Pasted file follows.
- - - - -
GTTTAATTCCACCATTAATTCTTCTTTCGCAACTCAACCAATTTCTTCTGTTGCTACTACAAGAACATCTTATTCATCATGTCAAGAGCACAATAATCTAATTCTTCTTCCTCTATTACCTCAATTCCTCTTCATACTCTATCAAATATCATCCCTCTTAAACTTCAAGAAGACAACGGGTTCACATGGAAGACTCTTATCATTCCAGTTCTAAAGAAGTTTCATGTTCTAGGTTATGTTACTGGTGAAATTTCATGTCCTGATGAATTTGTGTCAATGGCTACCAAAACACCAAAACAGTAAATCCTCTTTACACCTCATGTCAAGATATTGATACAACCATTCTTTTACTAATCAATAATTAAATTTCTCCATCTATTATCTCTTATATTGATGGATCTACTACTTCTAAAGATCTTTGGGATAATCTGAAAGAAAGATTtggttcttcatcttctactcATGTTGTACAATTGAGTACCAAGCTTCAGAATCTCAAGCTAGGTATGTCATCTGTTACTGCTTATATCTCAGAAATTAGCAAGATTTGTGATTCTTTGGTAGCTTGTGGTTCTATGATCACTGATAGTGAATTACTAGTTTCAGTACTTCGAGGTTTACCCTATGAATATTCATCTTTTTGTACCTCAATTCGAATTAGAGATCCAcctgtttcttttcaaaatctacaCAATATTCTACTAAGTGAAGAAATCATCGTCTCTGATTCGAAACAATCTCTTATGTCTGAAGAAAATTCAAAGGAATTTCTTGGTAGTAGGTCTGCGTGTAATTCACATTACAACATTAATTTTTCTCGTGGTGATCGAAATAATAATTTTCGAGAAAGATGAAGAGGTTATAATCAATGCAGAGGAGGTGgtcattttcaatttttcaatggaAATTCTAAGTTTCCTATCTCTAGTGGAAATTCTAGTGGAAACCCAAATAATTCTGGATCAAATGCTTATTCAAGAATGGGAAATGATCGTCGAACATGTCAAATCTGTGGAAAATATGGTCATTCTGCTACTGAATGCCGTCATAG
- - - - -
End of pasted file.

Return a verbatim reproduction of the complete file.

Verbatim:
GTTTAATTCCACCATTAATTCTTCTTTCGCAACTCAACCAATTTCTTCTGTTGCTACTACAAGAACATCTTATTCATCATGTCAAGAGCACAATAATCTAATTCTTCTTCCTCTATTACCTCAATTCCTCTTCATACTCTATCAAATATCATCCCTCTTAAACTTCAAGAAGACAACGGGTTCACATGGAAGACTCTTATCATTCCAGTTCTAAAGAAGTTTCATGTTCTAGGTTATGTTACTGGTGAAATTTCATGTCCTGATGAATTTGTGTCAATGGCTACCAAAACACCAAAACAGTAAATCCTCTTTACACCTCATGTCAAGATATTGATACAACCATTCTTTTACTAATCAATAATTAAATTTCTCCATCTATTATCTCTTATATTGATGGATCTACTACTTCTAAAGATCTTTGGGATAATCTGAAAGAAAGATTtggttcttcatcttctactcATGTTGTACAATTGAGTACCAAGCTTCAGAATCTCAAGCTAGGTATGTCATCTGTTACTGCTTATATCTCAGAAATTAGCAAGATTTGTGATTCTTTGGTAGCTTGTGGTTCTATGATCACTGATAGTGAATTACTAGTTTCAGTACTTCGAGGTTTACCCTATGAATATTCATCTTTTTGTACCTCAATTCGAATTAGAGATCCAcctgtttcttttcaaaatctacaCAATATTCTACTAAGTGAAGAAATCATCGTCTCTGATTCGAAACAATCTCTTATGTCTGAAGAAAATTCAAAGGAATTTCTTGGTAGTAGGTCTGCGTGTAATTCACATTACAACATTAATTTTTCTCGTGGTGATCGAAATAATAATTTTCGAGAAAGATGAAGAGGTTATAATCAATGCAGAGGAGGTGgtcattttcaatttttcaatggaAATTCTAAGTTTCCTATCTCTAGTGGAAATTCTAGTGGAAACCCAAATAATTCTGGATCAAATGCTTATTCAAGAATGGGAAATGATCGTCGAACATGTCAAATCTGTGGAAAATATGGTCATTCTGCTACTGAATGCCGTCATAG